be clear and consistent across all registries so that in terms of the 
    there would be no distinction between sponsored and unsponsored registry 
    In terms of the issues that ICANN would need to consider, the constituency 
    constrained itself to what was in the ICANN mission and core values, 
    - Preserving and enhancing the operational stability, reliability, 
    and global interoperability of the Internet. <br>
    - Where feasible and appropriate, depending on market mechanisms to promote 
    and sustain a competitive environment. <br>
    - Introducing and promoting competition in the registration of domain names 
    where practicable and beneficial in the public interest <br>
    Changes to reports to ICANN, changes to specification data were seen as 
    possible for a fast track process whereas changes that changed the nature 
    of the registrar/registry agreement or changes that related to registry 
    would require a more extensive review. <br>
    Use of external experts were recommended to decide whether there were 
    in operational stability or reliability. It was suggested that those terms 
    be more clearly defined so that there would be better understanding of what 
    operational stability and reliability meant.<br>
    In terms of the appeal process, it was noted that there was an existing 
    procedure within the ICANN bylaws that could be used, but there was not yet 
    agreement in the Registrars constituency whether that process should be 
    <b>Bruce Tonkin</b> suggested that the Staff Manager summarize and 
    the commonalties in the constituency statements for Wednesday 28 January so 
    that the report may be studied before the next GNSO Council meeting on 
    5, 2004.<br>
    <b>Item 5: Planning for ICANN meeting in Rome<br>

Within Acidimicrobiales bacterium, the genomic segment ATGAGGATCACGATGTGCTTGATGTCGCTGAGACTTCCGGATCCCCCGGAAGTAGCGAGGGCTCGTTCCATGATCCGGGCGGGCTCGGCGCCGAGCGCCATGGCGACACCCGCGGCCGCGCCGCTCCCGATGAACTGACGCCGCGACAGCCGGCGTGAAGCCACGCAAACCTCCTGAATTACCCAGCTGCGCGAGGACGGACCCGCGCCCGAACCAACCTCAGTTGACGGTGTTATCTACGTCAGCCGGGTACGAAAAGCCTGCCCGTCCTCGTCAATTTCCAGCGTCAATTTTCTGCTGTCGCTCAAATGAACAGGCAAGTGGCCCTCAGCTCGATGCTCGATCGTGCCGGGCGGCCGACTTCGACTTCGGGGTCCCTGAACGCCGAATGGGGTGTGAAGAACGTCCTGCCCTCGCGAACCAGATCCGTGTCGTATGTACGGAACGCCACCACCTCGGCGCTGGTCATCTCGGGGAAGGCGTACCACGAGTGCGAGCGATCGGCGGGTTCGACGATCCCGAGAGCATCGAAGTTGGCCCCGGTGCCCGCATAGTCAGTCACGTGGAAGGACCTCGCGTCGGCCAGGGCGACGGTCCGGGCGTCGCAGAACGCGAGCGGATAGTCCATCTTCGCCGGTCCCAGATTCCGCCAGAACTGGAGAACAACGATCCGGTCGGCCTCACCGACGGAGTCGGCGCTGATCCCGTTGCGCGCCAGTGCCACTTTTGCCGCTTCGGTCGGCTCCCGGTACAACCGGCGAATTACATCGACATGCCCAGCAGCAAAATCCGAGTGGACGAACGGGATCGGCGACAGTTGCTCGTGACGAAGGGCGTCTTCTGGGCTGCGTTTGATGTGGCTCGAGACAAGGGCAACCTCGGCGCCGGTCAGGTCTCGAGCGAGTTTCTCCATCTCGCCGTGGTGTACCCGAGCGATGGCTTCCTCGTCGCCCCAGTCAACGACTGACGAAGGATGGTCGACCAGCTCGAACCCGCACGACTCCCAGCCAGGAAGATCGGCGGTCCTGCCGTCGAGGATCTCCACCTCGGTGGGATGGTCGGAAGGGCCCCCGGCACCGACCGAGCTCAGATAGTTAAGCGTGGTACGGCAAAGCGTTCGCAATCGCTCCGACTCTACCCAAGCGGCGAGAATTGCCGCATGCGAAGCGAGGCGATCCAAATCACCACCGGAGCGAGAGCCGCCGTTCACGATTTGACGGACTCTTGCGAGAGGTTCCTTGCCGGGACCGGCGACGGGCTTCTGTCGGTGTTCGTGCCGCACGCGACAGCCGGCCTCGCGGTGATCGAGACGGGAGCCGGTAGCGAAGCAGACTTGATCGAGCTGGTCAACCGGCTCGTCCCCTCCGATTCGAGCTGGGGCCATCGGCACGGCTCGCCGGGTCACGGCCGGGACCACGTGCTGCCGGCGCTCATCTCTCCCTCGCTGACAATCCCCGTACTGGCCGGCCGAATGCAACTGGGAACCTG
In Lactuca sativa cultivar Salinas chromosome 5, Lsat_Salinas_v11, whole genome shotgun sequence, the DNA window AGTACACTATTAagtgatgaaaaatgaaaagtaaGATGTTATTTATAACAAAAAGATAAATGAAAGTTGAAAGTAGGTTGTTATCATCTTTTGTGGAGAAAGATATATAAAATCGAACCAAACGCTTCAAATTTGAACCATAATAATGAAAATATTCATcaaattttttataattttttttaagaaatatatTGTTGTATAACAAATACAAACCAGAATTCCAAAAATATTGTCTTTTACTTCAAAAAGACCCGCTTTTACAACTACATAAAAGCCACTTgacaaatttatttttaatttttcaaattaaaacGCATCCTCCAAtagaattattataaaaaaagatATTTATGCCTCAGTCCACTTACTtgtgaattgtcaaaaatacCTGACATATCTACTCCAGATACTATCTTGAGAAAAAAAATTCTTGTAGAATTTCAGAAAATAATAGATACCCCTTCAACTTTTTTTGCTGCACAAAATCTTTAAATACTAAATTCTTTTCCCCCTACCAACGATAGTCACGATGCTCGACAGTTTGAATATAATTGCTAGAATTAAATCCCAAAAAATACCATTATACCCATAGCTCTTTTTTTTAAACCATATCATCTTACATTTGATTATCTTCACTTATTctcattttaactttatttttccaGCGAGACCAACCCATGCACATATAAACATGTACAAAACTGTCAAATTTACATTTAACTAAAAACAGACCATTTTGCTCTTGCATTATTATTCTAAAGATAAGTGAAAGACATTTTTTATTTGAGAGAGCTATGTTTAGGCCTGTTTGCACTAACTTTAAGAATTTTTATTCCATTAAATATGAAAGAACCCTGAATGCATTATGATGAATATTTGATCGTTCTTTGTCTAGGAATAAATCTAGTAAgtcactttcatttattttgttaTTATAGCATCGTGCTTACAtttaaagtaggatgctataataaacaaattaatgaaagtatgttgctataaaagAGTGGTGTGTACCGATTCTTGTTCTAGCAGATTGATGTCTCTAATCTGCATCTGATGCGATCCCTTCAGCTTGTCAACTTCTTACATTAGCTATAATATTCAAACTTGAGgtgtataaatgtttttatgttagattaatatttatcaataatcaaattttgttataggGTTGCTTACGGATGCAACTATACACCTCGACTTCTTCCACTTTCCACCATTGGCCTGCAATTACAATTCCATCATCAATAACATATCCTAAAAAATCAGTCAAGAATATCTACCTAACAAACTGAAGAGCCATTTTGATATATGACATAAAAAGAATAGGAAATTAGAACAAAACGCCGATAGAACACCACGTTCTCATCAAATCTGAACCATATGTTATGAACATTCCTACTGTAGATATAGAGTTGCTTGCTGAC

- proposed four PDP workshops<br>
    - Council breakfast and invitation to Board <br>
    - Council meeting and invitation to Board <br>
    <b>Barbara Roseman</b> reported that Wednesday, March 3 had been set aside 
    for Whois task forces 1, 2 and 3 policy development process <br>
    <b>The GNSO Secretariat </b>would formally request that the ICANN Board be 
    informed of the workshops and the GNSO Council meeting which would follow 
    the workshops on Wednesday March 3, 2004.<br>
    <b>Bruce Tonkin </b>stated that it was the custom for the GNSO Council, 
    President, ICANN Board members and certain staff to meet informally before 
    the constituency meetings to discuss policy related matters.<br>
    <b>The GNSO Secretariat</b> reported that the informal breakfast meeting 
    been arranged for Tuesday 2 March, in the "La Sughereta Restaurant" close 
    to the main lobby of the meeting venue, Hotel Melià Roma Aurelia Antica, at 
    7:30 to 9:00. <br>
    Invitations would go out in due course to the GNSO Council and a formal 
    sent to the ICANN President and Board members.<br>
    </font><font face="Arial, Helvetica, sans-serif"><b>Thomas Roessler</b> 
    informing the GAC of the planned schedule for the policy development 
    workshops on Wednesday March 3.<br>
    <b>Item 6: WSIS <br>
    - Marilyn Cade to report on outcomes of WSIS and any recommendations for 
    by ICANN </b><br>
    Deferred in the absence of Marilyn Cade<br>
    <b>Item 7: Any other business</b><br>
    <b>Bruce Tonkin</b> suggested deferring <b>Philip Sheppard's</b> proposed 
    &quot;Guidelines for producing an Issues report&quot; the GNSO Council 
    agenda on February 5, 2004.</font><font face="Arial, Helvetica, 
    <b>Bruce Tonkin</b> <b>declared GNSO meeting closed, thanked everybody for 
    The meeting ended: 20:55 UTC</b></font> </li>
    <p><font face="Arial, Helvetica, sans-serif"><b>Next GNSO Council 
      February 5, 2004</b><br>
      see: <a href="http://gnso.icann.org/calendar/";>Calendar</a></font><br>